We are playing with fire regarding the raging opioid crisis
We have been playing with fire when it comes to opioid abuse and, if we are not careful, we are going to continue to get burned. The country is in the ruthless grip of an epidemic that has hit rural areas, such as western Ohio, especially hard.
Quite simply, the opioid epidemic is a mass-casualty event. In 2017 alone, 72,000 Americans lost their lives to accidental overdoses, the vast majority of which were opioid overdoses. That exceeds the 58,000 Americans who were killed in the Vietnam War. If all of the victims of opioid abuse died within a short time frame, we would recognize the epidemic for the destructive crisis it truly is — a social problem rather than a “personal problem.”
Worse yet, the damage caused by opioid abuse extends beyond the users’ lives that are often cut too short. In a classic case of death by 1,000 cuts, the epidemic impacts others, such as parents, siblings, children, police officers, paramedics and other health-care professionals. According to a recent estimate, the annual cost of opioid abuse to society (including health care, criminal justice and productivity costs) is approximately $50 billion.
To address the problem, we must first identify it and recognize opioid abuse for what it truly is. While we engage in endless debates of whether or not opioid abuse by individuals is a “moral failing” or a “disease,” we miss the bigger picture.
This type of generalization is not only wrong, but it keeps us from addressing the epidemic in an effective manner. Silence and misperceptions are the opioid crisis’ biggest allies. The pioneering American social scientist C. Wright Mills observed that what we often consider “personal problems” are really products of larger social forces.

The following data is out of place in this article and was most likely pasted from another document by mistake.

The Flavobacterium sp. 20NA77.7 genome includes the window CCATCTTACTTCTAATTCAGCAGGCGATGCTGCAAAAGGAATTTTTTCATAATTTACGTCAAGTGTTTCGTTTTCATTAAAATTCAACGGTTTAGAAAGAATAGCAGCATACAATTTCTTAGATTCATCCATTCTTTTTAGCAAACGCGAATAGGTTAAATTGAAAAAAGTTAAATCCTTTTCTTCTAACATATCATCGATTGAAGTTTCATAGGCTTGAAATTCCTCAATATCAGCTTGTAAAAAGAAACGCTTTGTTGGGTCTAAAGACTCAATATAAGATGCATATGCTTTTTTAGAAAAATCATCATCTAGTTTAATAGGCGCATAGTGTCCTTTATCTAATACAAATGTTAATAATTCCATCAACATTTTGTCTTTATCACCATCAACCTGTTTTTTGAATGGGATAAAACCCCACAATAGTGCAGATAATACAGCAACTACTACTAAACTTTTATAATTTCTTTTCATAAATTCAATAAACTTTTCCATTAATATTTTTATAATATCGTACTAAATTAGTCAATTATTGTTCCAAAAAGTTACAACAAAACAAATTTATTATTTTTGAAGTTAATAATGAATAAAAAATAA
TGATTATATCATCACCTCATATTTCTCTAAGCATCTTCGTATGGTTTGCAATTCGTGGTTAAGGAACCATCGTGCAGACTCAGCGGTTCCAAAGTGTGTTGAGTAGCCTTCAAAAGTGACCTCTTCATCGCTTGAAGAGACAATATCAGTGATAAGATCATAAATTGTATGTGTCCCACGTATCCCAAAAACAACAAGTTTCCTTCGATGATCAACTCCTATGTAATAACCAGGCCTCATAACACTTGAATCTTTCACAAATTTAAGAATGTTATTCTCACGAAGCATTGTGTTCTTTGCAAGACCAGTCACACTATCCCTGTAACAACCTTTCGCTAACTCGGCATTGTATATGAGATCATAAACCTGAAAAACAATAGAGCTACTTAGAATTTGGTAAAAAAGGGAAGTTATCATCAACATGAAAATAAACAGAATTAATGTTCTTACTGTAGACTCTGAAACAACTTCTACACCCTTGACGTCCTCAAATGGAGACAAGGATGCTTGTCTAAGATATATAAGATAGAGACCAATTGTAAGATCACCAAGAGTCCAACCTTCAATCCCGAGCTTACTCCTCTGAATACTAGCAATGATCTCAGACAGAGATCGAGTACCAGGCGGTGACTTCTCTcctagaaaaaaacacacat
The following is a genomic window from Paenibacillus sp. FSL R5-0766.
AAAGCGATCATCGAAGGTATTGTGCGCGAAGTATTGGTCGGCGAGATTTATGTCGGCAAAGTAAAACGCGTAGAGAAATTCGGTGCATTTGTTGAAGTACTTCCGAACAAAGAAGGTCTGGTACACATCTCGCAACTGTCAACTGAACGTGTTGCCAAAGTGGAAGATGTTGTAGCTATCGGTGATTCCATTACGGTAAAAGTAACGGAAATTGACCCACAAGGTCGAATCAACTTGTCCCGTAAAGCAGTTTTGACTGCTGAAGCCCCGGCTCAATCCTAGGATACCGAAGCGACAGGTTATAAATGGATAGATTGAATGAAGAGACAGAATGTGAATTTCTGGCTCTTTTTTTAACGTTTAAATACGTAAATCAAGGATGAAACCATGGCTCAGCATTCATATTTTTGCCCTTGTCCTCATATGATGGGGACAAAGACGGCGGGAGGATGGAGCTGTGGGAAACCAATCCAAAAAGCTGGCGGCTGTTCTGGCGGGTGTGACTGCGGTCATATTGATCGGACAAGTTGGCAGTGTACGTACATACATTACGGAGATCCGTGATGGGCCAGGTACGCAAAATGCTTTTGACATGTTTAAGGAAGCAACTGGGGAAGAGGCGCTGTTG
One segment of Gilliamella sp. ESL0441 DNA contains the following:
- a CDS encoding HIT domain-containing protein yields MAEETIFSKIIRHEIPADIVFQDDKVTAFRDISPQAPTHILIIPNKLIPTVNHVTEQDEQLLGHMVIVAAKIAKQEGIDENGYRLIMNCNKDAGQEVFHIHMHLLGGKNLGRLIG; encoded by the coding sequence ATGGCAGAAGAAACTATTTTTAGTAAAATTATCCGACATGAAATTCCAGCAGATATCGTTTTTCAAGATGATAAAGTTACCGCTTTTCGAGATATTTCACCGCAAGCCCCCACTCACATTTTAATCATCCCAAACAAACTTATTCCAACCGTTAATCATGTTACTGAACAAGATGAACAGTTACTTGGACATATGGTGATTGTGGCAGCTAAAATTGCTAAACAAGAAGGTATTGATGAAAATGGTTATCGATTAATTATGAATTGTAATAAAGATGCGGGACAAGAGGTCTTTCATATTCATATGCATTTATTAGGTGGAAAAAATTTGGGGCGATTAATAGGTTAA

We recently completed a paper about prescription opioid abuse in a rural juvenile court sample that has been accepted for publication by the American International Journal of Social Science. Research for the paper involved the juvenile court in Hardin County.
Our research shows that opioid addiction often begins with the misuse of prescription drugs. Compared to other subjects, youth who reported opioid abuse were 2½ times more likely to have symptoms consistent with mood disorder, including depression, and seven times more likely to report symptoms reflecting anxiety disorder.
Therefore, to tackle the opioid crisis, we need to address some of the root causes that are leading youths down the path of abuse and addiction. These include mental illness, family dysfunction and kids falling in with the wrong crowd. There is also a prevailing sense of hopelessness about the future. This includes the sense that the secure lives of one’s parents and grandparents is no longer available
A common theme is suffering and that opioids remove, at least, temporarily, all kinds of pain, whether it be physical, social, psychological or spiritual. Tragically, this temporary reprieve often turns into a life-threatening addiction
In our increasingly transient society, even in rural western Ohio, we are losing the traditional institutions that bring structure to life. The traditional family is deteriorating, people are changing jobs at a higher rate with the decline of industry, and people have strayed from the security of the churches of their grandparents. Young people are growing up with more uncertainty, and the opioid-related deaths appear to be what some scholars call “deaths of despair”.
People, especially youths, want meaning in their lives.
Playing with fire is never a good strategy. If we do not take concrete steps to address the opioid crisis, it will continue to spread like a flame out of control.
Keith Durkin and Tristin Kilgallon are criminal justice faculty members at Ohio Northern University. Wade Melton is with the Hardin County Court of Common Pleas, Juvenile Division.